By interpreting dishonesty as a state of mind, Lords Hutton and Hoffman were incorrect, even though they identified a number of dicta within the speech of Lord Nicholls' speech which supported the conclusion that the defendant's state of mind was relevant (Stafford, 2002). In response to Lord Millett's point that Lord Nicholls had rejected Ghosh as an appropriate test of dishonesty, Lord Hutton concluded that this dictum actually amounted to a rejection of the purely subjective test of dishonesty. Lord Millett suggested that Lord Nicholls' test was purely objective, with subjective elements (at para. 122).

The majority was also influenced by policy considerations which has particular significance for professionals. Lord Hutton said "A finding by a judge that a defendant has been dishonest is a grave finding, and it is particularly grave against a professional man, such as a solicitor… I think it would be less than just for the law to permit a finding that a defendant had been "dishonest" in assisting in a breach of trust where he knew of the facts… but had not been aware that what he was doing would be regarded by honest men as dishonest" (at para. 35). On the other hand, Lord Millett took a contrasting view of policy considerations.

He held that a claimant should not be required to establish that the defendant had a dishonest state of mind. In answering the question of whether subjective dishonesty should be required, he stood by the objective approach by giving three reasons: "consciousness of wrongdoing is an aspect of mens rea and an appropriate condition of criminal liability, but not for civil liability; the objective test is in accordance with Lord Selbourne's statement in Barnes v Addy and traditional doctrine; and the claim for 'knowing assistance' is the equitable counterpart of the economic torts" (at para.

127). Lord Millett went further to state that "a requirement of subjective dishonesty introduces an unnecessary and unjustified distinction between the elements of the equitable claim and those of the tort of wrongful interference with the performance of a contract" (at para. 127). Lord Millett said that "the question is whether a plaintiff should be required to establish that an accessory to a breach of trust had a dishonest state of mind or whether it should be sufficient to establish that he had acted with the requisite knowledge (so that his conduct was objectively dishonest)" (at para.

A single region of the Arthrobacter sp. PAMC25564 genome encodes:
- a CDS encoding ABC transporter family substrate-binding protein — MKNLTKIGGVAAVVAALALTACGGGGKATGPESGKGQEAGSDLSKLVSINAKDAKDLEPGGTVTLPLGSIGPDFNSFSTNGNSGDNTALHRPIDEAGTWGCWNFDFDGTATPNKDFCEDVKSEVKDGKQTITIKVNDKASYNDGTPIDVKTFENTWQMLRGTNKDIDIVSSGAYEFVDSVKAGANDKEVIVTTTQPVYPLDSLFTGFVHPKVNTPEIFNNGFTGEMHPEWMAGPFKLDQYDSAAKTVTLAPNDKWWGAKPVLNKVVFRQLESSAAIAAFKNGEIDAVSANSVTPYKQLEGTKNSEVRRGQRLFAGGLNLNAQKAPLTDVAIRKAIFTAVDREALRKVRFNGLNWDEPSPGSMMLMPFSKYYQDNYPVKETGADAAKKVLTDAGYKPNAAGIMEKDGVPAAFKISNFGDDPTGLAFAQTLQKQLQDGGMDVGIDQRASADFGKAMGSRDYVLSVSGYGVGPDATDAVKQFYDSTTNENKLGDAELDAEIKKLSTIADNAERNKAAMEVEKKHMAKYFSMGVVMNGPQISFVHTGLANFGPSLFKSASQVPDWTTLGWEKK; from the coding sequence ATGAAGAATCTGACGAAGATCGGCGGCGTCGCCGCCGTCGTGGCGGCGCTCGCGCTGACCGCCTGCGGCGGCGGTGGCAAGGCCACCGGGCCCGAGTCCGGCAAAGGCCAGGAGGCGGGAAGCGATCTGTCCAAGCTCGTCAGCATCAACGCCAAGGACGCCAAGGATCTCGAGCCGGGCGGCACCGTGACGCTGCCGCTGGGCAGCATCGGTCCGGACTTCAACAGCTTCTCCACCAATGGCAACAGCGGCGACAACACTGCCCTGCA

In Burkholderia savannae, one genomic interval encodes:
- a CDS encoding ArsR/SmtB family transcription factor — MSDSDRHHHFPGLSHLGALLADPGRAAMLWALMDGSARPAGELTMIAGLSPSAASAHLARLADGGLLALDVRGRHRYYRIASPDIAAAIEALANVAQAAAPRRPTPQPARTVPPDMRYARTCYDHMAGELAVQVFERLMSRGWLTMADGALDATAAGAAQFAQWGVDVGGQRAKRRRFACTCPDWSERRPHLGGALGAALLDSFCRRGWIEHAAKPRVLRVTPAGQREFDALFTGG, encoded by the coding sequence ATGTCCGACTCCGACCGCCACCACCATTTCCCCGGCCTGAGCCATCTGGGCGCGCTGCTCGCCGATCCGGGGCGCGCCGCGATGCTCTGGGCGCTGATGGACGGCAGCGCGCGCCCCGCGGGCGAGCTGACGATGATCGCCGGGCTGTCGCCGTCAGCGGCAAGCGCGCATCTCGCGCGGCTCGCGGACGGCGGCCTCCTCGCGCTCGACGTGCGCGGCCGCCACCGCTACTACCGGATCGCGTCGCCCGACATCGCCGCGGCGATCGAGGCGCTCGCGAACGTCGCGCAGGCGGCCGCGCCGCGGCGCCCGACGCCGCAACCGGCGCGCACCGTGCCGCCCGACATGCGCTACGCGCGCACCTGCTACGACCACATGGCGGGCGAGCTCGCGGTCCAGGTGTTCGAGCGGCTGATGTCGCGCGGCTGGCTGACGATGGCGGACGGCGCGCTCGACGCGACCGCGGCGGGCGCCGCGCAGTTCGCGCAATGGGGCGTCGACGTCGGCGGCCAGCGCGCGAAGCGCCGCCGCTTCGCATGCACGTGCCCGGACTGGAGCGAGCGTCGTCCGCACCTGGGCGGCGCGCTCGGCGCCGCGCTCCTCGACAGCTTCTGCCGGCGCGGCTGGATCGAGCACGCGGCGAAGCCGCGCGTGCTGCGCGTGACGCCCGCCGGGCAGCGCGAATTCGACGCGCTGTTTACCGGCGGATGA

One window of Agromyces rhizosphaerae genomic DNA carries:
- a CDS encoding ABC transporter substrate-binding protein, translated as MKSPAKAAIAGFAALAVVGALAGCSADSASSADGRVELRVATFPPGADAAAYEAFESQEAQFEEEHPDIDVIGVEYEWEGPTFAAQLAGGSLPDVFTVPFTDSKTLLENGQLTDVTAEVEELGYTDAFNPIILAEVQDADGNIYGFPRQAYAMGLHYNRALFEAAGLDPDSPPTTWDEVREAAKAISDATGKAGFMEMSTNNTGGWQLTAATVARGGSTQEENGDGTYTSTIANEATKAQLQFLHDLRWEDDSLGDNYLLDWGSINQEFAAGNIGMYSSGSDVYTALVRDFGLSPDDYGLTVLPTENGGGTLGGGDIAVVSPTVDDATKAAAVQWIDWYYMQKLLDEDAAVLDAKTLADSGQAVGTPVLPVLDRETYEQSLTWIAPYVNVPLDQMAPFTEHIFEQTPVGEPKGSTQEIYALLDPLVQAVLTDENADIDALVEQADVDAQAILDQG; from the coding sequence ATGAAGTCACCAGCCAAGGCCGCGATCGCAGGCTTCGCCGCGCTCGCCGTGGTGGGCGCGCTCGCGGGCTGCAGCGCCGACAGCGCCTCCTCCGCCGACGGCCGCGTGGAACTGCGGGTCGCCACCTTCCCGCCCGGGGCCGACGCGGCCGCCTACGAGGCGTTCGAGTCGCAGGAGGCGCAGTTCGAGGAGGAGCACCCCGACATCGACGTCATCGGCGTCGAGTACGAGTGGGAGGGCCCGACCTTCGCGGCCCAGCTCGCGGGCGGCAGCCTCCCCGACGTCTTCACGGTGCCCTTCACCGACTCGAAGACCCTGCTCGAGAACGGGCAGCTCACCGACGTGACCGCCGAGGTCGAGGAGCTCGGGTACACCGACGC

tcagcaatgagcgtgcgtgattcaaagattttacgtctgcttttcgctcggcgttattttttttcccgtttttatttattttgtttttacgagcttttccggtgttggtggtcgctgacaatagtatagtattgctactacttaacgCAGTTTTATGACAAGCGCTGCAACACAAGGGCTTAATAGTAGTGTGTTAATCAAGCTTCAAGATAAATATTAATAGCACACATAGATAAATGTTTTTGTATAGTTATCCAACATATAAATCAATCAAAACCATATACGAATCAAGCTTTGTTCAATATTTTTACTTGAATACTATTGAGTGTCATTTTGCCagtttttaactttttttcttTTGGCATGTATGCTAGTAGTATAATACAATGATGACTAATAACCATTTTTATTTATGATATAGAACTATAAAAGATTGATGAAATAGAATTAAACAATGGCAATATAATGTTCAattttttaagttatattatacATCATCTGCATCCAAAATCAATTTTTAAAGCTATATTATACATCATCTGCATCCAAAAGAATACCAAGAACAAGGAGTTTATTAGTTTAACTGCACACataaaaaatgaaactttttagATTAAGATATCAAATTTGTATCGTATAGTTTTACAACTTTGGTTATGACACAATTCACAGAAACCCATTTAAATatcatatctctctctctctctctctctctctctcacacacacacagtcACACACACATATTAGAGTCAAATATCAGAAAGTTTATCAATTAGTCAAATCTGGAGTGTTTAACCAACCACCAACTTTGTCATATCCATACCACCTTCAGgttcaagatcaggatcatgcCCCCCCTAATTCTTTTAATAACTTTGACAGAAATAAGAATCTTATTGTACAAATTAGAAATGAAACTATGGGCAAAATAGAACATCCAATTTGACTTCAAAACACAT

126). He held that Lord Nicholls' speech admitted of only one interpretation – that the test was purely objective. There was "no trace in Lord Nicholls' opinion that the defendant should have been aware that he was acting contrary to objective standards of dishonesty" (at para. 118). Lord Millett also noted a passage which indicated that Lord Nicholls had rejected the criminal law standard of dishonesty in R v Ghosh [1982] QB 1053. He concluded that the test stipulated in Tan was concerned with dishonesty as a course of conduct, as opposed to a state of mind.

Although Lord Millett's dissenting speech was powerful and more logical, his views did not prevail. His approach represented a better reading of Lord Nicholls' original judgment, and set a more realistic standard for establishing liability on the part of those assisting in breaches of trust (Thornton, 2002). The majority view of the House of Lords means that it is harder for a plaintiff to obtain recovery from an accessory using the equity route.

This is because the burden of proof lies on the claimant to prove the defendant's consciousness of wrongdoing, which means proving that the defendant was aware that what he was doing went contravened the standards of honesty held by ordinary and reasonably people (Stafford, 2002). Lord Millett remarked that the majority view creates an unfortunate anomaly when compared with the tort of inducement of breach of contract, where a dishonest state of mind is not a requirement of liability: a reversal of the usual expectation that equity sets higher standards of conduct than does the common law (Thornton, 2002).